Ask the Dietitian: Mindful Eating

October 17, 2016

Q: What is mindful eating? And is it really practical for busy college students?

A: I believe that learning to eat mindfully is the key to lifelong healthy food habits. Mindful eating takes practice but it’s not complicated and it doesn’t require lots of time.

To understand how mindfulness applies to food, it’s important to first define mindfulness itself. There are lots of different definitions, but I like:

Paying attention, on purpose
In the present moment

We can bring mindful awareness to both the internal and external world. For example, we can notice the sound of a friend’s voice, the aroma of the sandwich, the coldness of the plate on our fingertips, the grumble in our stomach. Notice how easily this works with food? Food is a natural fit for mindfulness practice because it appeals to our senses; it’s easy to see, smell, and taste food. In fact, you’ve been doing it since you were born!

Now--here’s the tricky part-- turn inward to the realm of thoughts and feelings. First, simply notice, without getting caught up in them, your thoughts. Think of the thoughts as clouds floating by. Sometimes all we have to do is look at them, and -poof!- they disappear. Other times they’re like an annoying song on repeat, playing over and over. Try to have a light touch as you notice thoughts. Then, if you can, see what’s going on with your emotions. Are you feeling lonely, worried, excited, joyful, a little sad? Simply note the emotion and try not to get caught up in it.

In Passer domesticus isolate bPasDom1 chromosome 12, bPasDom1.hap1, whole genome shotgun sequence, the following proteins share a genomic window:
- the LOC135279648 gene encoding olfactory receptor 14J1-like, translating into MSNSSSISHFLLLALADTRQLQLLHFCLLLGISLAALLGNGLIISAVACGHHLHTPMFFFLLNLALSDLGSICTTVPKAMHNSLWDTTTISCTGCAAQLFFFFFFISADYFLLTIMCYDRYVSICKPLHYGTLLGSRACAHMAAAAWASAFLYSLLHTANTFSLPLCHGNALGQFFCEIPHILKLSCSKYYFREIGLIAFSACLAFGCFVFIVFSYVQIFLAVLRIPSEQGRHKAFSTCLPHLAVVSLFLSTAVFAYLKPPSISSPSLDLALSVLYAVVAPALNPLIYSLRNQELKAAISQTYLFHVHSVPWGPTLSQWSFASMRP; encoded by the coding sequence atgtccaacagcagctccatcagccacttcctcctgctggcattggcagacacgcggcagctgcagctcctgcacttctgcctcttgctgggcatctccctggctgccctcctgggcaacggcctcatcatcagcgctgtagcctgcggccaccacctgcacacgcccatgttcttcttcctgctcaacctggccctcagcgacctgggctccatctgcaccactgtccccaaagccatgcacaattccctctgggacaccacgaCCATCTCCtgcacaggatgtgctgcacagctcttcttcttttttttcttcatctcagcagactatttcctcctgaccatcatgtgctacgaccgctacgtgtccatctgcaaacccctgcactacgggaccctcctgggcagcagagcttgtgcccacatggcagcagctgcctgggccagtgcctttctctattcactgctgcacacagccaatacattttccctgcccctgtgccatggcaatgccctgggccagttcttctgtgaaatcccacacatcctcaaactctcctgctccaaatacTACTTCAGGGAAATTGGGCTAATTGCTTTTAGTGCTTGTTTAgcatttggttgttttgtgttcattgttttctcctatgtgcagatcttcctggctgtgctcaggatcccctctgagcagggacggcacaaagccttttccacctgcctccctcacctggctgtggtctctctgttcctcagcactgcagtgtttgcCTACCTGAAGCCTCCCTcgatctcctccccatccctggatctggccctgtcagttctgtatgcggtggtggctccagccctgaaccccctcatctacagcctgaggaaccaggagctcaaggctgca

I call this brief check-in with your physical senses, thoughts, and feelings a “mindful moment.” It’s nice to try it before eating, starting with a few deep relaxing breaths. How might a mindful moment change your eating?

Think of what happens when we aren’t aware of the external or internal world when we eat. We’re on autopilot, eating because

  • The food is simply there

  • I want to get my money’s worth

  • It’s time to eat, everyone else is eating

  • I’m stressed and eating helps me feel better

  • I’m sad/scared/angry and food numbs me

  • I have a paper due and eating helps me focus

To be clear, very few people are totally conscious for every bite they take. Occasional mindless eating is inevitable in our modern, multi-tasking world. But so often we’re just going through the motions, not really present for the eating. When we start paying more attention, we have the opportunity to be freed from habitual patterns. We can stop seeking answers from fads, magazines, Instagram nutrition and fitness celebrities, and start tapping into wisdom from the true experts--ourselves.

Try a mindful moment and let me know what you learn!

Related Services

To practice mindfulness in other areas of your life, consider two groups offered by Counseling and Psychological Services (CAPS)Mindfulness for Stress Reduction & Resilience and From Self-Criticism to Kindness, offered each semester and open to grad and undergraduate students.  

Learn more

To learn more about mindful eating, check out the Center for Mindful Eating and Mindful Eating, a Guide to Rediscovering a Healthy and Joyful Relationship with Food, by Jan Chozen Bays, MD (2009).

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